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Thank you SO MUCH for posting exactly what I've been thinking all along, Fi man! I was shouting, "AMEN!" at 4am this morning (along with a few other choice words) while reading it. DH knows I get worked up about certain things, but he forgives me. :D

You get 'em, Andrea! Instead of gloves, I'll take one of those (sports) foam hands...with the BIG finger up instead. "Hey, Nagin! Number one, man, number one!"


Here is a link that might be useful: Lean On Me, Inc.

    Bookmark   August 30, 2006 at 9:03AM
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semper_fi(Z7 GA)

Another thing that I remembered after my previous rant was how a large number of HIS police force turned their badges in right when the going got tough. We were taught that leadership starts at the top; so those deserters spoke volumes about the "man" who is suppose to save New Orleans. Then again, the likes of those cowards are probably how this idiot got re-elected. The old saying: "Blind leading the blind" is very apropos.

Ademink, best wishes on your 2nd tour of duty in January. Let me know what ounce gloves you prefer before you leave. LOL! LETS GET READY TO RRRRRRRRUMBLE!!!!

    Bookmark   August 30, 2006 at 10:44PM
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I got a little sidetracked and forgot to say thanks for your post, Sarah! It's so true what you said about bureaucracy, too.


Musicians' Village Aims to Keep the Music Alive in New Orleans

New Orleans is renowned as the birthplace of jazz and for a rich musical culture. To keep that unique heritage alive, two famous musicians with roots to the Crescent City, and Habitat for Humanity are combining forces to build a Musicians' Village for displaced musicians.

When New Orleans flooded, the city emptied. Several thousand musicians called the Big Easy home and they had to evacuate with everyone else. Not much remained after the floodwater was drained.

"Seventy percent lost their homes, lost their instruments, lost their clothes, lost their cars and have to literally rebuild their life one step at a time, and where do you begin? The first thing you begin with is housing," said Ben Jaffe of the city's Preservation Hall, which is dedicated to preserving the music.

Last December, New Orleans native singer Harry Connick Jr. and saxophonist Branford Marsalis announced a project with Habitat for Humanity to address the crucial need for housing. The Musicians' Village is a 5-block development in the Upper Ninth Ward, the largest housing project to date in the city since Katrina. The numbers vary but between 75 and 81 colorful new homes are under construction for musicians. The village will also have a performance center.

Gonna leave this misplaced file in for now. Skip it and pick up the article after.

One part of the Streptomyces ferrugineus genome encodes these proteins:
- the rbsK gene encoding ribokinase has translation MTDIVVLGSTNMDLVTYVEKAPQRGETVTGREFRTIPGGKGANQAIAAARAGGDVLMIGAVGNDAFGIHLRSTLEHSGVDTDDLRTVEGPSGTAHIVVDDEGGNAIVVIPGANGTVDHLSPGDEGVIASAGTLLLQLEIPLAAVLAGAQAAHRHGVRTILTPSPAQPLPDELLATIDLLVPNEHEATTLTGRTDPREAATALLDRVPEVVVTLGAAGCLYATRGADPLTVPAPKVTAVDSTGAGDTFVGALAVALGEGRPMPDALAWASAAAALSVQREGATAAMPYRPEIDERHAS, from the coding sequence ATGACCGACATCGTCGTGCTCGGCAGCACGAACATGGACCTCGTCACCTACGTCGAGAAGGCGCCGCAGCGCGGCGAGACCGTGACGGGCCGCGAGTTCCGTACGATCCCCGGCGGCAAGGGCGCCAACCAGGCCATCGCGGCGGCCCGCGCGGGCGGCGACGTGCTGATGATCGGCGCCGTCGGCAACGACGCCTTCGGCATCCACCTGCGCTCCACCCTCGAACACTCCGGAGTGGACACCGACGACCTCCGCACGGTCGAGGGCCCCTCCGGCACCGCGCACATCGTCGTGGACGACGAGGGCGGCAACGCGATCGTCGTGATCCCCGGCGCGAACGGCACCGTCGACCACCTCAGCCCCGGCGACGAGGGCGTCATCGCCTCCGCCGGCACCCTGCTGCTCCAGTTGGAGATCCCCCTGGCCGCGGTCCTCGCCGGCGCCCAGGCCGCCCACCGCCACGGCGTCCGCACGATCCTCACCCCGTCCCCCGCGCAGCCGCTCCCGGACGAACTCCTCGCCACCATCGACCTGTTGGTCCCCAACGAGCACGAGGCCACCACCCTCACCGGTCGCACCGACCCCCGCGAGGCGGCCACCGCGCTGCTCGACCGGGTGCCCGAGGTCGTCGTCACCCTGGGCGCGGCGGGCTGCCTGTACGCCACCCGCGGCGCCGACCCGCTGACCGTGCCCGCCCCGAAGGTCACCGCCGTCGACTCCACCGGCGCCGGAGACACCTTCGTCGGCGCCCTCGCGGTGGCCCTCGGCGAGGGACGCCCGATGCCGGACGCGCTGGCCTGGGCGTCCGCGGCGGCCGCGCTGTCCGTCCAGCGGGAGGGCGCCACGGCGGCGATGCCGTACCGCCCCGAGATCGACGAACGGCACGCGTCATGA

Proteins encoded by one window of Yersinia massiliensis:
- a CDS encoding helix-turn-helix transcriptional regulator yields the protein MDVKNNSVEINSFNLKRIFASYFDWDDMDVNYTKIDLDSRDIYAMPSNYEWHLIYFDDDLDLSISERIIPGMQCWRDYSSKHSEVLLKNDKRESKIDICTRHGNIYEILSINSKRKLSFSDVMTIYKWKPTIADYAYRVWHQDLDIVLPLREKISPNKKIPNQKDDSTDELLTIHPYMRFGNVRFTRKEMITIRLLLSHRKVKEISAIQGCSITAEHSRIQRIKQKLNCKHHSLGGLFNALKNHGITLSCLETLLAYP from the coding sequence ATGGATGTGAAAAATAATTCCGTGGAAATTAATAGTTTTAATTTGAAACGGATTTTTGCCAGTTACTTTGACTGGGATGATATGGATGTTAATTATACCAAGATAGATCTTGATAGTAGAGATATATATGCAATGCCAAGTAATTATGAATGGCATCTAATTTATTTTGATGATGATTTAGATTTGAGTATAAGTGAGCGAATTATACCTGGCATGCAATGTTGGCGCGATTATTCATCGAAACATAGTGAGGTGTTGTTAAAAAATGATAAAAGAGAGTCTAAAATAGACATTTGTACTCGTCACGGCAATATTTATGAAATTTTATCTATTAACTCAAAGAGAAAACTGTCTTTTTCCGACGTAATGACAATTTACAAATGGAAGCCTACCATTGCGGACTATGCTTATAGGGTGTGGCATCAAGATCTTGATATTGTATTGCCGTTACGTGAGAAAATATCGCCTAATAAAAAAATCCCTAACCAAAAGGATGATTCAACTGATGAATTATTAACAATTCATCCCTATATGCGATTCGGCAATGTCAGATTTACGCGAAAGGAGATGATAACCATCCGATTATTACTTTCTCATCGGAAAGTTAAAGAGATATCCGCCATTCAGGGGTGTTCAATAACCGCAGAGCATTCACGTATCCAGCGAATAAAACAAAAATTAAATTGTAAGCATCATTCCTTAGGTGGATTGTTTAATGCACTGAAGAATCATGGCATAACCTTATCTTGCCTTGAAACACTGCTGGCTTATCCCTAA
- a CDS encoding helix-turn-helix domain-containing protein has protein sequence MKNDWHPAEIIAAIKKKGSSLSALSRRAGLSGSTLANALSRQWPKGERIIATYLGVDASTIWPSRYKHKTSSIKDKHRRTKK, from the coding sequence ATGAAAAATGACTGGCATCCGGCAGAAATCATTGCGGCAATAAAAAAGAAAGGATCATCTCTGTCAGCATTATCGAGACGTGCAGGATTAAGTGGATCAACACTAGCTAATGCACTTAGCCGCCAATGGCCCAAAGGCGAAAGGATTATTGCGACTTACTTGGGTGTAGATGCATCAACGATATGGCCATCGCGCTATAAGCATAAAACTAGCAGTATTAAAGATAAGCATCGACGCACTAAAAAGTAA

The homes are a hand up, not a hand-out. The musicians who will live there are each putting in 350 hours of their own labor to help build the houses. In turn, musicians are eligible for an interest-free, $75,000 mortgage loan.

"It's a happy place, very hopeful," Village spokesman Billy Puckett said. "In fact, the corner of Alva and Roman we call the most hopeful place in New Orleans."

One of those working on the project is saxophonist Dan Oestreicher. He agrees having a place to call home comes first, saying, "People can't play music until basic needs are taken care of."

Nearly three dozen of the homes are about complete, thanks to Habitat volunteers like Adam Moreland who left Sacramento to help. "I'm doing amazing work, working with amazing people, meeting volunteers from all over the world who want to help rebuild."

The new community is funded by contributions to Habitat and numerous performance benefits by musicians. It's one way some are trying to preserve music's integral role in New Orleans. As trumpeter Wynton Marsalis said, rebuilding New Orleans without consideration for its jazz and rhythm and blues culture is like a having a body without a soul.

    Bookmark   August 31, 2006 at 10:15AM
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sheepco(MN z4)

Thanks for that one too Brenda! That lifts my heart when I'm still hearing and seeing how much still needs to be done. Keep 'em coming - we can't forget how many people still need help!

    Bookmark   September 1, 2006 at 12:28AM